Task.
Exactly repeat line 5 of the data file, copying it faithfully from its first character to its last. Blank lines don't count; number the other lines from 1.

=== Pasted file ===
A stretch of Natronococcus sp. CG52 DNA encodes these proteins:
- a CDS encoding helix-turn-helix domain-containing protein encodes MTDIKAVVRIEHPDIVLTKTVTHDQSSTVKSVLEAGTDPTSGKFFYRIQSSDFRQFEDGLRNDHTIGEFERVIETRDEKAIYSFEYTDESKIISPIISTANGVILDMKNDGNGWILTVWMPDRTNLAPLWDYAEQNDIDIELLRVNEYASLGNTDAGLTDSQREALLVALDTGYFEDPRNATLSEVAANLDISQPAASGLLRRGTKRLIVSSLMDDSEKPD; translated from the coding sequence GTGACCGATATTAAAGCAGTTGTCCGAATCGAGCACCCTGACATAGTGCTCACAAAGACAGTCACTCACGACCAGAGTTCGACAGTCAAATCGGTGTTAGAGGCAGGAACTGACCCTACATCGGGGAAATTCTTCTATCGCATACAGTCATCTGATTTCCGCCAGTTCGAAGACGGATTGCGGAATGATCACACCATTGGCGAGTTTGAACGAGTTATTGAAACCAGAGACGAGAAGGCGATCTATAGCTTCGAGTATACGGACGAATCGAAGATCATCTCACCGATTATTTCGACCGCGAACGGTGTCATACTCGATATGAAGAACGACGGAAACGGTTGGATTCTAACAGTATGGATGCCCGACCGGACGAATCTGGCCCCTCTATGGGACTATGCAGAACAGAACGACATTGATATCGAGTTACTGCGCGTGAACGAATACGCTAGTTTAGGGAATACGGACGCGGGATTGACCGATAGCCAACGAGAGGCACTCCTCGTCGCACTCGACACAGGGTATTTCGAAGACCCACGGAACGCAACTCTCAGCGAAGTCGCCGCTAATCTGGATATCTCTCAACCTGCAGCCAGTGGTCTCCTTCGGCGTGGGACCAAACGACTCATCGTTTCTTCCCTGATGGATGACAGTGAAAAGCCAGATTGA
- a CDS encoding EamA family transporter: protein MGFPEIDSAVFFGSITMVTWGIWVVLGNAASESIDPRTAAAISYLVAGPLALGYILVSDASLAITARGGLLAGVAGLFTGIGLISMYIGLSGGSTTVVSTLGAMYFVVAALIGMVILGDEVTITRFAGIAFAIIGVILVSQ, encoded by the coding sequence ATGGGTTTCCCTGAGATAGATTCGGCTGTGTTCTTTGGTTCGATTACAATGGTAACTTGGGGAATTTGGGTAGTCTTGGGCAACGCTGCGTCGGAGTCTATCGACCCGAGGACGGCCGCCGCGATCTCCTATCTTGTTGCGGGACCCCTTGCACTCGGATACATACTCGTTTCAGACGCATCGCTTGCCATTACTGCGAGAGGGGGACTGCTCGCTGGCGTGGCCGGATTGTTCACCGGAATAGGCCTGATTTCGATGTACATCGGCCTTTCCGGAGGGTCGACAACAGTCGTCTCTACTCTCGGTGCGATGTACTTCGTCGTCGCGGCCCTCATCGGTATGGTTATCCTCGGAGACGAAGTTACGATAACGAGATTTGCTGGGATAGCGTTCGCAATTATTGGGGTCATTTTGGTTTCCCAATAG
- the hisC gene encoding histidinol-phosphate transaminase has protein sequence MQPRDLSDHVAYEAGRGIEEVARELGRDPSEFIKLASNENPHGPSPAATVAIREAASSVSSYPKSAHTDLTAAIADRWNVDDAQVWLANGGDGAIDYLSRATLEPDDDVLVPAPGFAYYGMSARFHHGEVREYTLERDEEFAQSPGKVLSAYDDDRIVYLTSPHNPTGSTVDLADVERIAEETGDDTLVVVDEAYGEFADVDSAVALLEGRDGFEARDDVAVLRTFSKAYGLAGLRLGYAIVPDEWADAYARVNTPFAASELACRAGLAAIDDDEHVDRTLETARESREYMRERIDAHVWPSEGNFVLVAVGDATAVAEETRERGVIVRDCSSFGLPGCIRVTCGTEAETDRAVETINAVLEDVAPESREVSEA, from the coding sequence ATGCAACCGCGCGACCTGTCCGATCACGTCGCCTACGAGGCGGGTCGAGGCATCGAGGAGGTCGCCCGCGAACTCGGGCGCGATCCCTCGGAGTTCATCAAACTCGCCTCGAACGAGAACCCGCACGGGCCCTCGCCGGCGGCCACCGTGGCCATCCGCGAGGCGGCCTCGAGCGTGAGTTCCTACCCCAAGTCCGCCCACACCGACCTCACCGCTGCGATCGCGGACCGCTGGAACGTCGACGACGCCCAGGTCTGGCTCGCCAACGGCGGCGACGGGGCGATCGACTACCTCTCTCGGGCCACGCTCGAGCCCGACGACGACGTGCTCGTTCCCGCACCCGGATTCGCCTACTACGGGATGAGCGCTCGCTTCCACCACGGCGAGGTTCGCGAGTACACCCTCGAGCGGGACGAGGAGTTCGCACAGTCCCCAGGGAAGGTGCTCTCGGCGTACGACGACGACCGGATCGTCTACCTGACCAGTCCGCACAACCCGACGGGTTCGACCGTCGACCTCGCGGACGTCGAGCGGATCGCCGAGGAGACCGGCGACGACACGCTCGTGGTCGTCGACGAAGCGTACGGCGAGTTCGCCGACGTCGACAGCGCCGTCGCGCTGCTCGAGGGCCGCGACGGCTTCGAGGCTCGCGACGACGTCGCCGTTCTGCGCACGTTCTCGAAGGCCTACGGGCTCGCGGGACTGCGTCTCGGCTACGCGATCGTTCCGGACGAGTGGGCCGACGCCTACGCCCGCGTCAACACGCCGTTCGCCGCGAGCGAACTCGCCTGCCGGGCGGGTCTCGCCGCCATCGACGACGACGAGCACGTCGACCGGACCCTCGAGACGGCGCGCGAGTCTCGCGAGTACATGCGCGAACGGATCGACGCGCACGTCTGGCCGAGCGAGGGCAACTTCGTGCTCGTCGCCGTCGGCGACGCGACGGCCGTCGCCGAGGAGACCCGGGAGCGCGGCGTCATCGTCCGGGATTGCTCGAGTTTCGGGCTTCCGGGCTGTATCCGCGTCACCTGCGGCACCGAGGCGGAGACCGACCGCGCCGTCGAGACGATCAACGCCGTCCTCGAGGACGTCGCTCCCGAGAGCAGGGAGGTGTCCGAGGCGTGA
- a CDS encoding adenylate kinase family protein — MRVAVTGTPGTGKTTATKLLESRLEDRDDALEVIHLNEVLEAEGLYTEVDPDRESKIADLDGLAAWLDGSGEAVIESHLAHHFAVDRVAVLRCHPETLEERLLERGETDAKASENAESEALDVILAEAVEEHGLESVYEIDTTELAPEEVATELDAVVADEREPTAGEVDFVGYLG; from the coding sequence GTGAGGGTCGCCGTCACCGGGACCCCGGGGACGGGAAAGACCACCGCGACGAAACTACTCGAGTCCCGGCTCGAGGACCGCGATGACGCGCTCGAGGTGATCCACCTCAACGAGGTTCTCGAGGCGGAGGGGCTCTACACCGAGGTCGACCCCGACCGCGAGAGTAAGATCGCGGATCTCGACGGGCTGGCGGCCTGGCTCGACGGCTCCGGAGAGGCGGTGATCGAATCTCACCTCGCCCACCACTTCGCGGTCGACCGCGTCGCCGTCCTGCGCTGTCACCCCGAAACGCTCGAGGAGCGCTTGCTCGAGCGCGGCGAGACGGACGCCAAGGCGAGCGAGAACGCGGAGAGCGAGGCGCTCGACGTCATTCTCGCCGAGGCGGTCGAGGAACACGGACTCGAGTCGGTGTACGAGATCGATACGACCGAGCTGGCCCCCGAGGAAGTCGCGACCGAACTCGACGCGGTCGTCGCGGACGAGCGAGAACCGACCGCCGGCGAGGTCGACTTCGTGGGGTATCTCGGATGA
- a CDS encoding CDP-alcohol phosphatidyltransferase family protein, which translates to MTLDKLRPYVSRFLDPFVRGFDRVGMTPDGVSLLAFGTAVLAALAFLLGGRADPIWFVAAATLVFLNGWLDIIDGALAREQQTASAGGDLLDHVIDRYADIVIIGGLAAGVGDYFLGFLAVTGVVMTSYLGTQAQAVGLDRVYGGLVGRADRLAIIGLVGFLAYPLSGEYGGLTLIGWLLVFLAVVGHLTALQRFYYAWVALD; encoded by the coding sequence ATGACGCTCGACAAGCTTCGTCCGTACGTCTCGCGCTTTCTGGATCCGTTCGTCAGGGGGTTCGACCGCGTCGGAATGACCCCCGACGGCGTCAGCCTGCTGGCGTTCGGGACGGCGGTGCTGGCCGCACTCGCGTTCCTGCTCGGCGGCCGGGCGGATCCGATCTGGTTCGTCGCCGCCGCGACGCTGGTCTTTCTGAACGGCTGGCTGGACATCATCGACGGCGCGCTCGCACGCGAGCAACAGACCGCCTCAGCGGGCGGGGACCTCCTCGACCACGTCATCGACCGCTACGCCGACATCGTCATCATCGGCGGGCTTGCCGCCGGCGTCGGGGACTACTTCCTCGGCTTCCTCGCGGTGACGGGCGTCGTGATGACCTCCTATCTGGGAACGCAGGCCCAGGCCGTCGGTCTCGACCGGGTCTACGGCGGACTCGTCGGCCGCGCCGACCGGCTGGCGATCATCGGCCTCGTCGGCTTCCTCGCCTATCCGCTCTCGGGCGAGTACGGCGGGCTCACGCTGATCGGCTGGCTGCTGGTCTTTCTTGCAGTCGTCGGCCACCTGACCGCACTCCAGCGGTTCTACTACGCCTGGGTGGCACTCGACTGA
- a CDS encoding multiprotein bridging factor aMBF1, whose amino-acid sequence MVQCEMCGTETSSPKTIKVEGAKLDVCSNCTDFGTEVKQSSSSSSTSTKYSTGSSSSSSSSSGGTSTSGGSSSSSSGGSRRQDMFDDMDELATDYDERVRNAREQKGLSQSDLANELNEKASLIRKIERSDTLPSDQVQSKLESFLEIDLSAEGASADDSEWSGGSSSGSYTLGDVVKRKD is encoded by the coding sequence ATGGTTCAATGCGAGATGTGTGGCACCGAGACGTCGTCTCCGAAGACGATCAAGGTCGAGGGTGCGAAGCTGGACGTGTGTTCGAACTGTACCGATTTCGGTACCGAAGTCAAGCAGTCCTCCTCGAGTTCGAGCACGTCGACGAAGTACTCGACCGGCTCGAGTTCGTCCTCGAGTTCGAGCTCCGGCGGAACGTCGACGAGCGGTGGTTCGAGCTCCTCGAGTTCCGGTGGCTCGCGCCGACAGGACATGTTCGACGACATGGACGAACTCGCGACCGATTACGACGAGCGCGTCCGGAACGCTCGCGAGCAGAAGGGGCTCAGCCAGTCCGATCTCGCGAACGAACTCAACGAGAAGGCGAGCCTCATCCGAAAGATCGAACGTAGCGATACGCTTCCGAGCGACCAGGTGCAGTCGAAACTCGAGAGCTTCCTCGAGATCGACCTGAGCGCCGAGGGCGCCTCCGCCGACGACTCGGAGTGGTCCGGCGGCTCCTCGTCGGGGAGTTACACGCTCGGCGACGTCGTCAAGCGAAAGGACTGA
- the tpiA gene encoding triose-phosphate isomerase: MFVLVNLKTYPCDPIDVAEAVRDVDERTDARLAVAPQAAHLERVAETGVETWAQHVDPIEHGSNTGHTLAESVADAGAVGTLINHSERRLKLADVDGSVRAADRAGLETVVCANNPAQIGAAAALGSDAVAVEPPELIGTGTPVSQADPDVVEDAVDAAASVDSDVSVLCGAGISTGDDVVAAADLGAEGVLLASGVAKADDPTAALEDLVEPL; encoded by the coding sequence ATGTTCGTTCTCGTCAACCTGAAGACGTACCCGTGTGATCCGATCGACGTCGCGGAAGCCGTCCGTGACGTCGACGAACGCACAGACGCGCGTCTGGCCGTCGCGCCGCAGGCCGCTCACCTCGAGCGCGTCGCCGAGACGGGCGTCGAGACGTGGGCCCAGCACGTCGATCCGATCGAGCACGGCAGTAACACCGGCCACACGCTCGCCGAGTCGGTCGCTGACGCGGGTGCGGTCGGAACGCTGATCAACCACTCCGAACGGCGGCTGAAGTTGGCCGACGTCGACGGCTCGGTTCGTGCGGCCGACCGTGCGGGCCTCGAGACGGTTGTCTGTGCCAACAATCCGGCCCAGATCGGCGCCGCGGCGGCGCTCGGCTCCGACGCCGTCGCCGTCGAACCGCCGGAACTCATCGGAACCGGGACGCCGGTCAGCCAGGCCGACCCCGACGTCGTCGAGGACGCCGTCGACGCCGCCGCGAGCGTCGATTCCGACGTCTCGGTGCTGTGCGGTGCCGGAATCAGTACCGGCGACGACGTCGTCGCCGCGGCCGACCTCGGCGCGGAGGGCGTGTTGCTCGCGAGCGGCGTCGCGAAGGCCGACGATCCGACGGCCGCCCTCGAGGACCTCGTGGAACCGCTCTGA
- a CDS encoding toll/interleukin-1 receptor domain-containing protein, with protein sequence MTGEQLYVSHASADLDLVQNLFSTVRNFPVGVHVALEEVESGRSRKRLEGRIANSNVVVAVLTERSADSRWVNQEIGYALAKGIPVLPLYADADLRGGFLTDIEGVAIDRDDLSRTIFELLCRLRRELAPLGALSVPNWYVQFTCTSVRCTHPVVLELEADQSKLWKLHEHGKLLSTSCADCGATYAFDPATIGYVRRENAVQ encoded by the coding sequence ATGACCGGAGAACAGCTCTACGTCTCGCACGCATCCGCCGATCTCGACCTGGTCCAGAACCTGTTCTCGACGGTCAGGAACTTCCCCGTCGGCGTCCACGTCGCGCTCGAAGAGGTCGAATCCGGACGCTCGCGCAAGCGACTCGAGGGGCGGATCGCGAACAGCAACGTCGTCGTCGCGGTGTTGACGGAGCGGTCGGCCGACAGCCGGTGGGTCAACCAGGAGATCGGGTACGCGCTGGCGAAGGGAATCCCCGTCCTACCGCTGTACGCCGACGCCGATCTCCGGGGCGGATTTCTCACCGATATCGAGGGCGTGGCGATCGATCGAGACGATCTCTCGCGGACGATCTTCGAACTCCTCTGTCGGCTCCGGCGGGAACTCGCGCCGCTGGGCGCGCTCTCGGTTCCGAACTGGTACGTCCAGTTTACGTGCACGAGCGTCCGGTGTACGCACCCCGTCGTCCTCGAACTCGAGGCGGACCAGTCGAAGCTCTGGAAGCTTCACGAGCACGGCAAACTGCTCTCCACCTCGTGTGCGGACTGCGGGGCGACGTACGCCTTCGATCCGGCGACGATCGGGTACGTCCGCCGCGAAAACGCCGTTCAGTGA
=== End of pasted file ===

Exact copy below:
- a CDS encoding adenylate kinase family protein — MRVAVTGTPGTGKTTATKLLESRLEDRDDALEVIHLNEVLEAEGLYTEVDPDRESKIADLDGLAAWLDGSGEAVIESHLAHHFAVDRVAVLRCHPETLEERLLERGETDAKASENAESEALDVILAEAVEEHGLESVYEIDTTELAPEEVATELDAVVADEREPTAGEVDFVGYLG; from the coding sequence GTGAGGGTCGCCGTCACCGGGACCCCGGGGACGGGAAAGACCACCGCGACGAAACTACTCGAGTCCCGGCTCGAGGACCGCGATGACGCGCTCGAGGTGATCCACCTCAACGAGGTTCTCGAGGCGGAGGGGCTCTACACCGAGGTCGACCCCGACCGCGAGAGTAAGATCGCGGATCTCGACGGGCTGGCGGCCTGGCTCGACGGCTCCGGAGAGGCGGTGATCGAATCTCACCTCGCCCACCACTTCGCGGTCGACCGCGTCGCCGTCCTGCGCTGTCACCCCGAAACGCTCGAGGAGCGCTTGCTCGAGCGCGGCGAGACGGACGCCAAGGCGAGCGAGAACGCGGAGAGCGAGGCGCTCGACGTCATTCTCGCCGAGGCGGTCGAGGAACACGGACTCGAGTCGGTGTACGAGATCGATACGACCGAGCTGGCCCCCGAGGAAGTCGCGACCGAACTCGACGCGGTCGTCGCGGACGAGCGAGAACCGACCGCCGGCGAGGTCGACTTCGTGGGGTATCTCGGATGA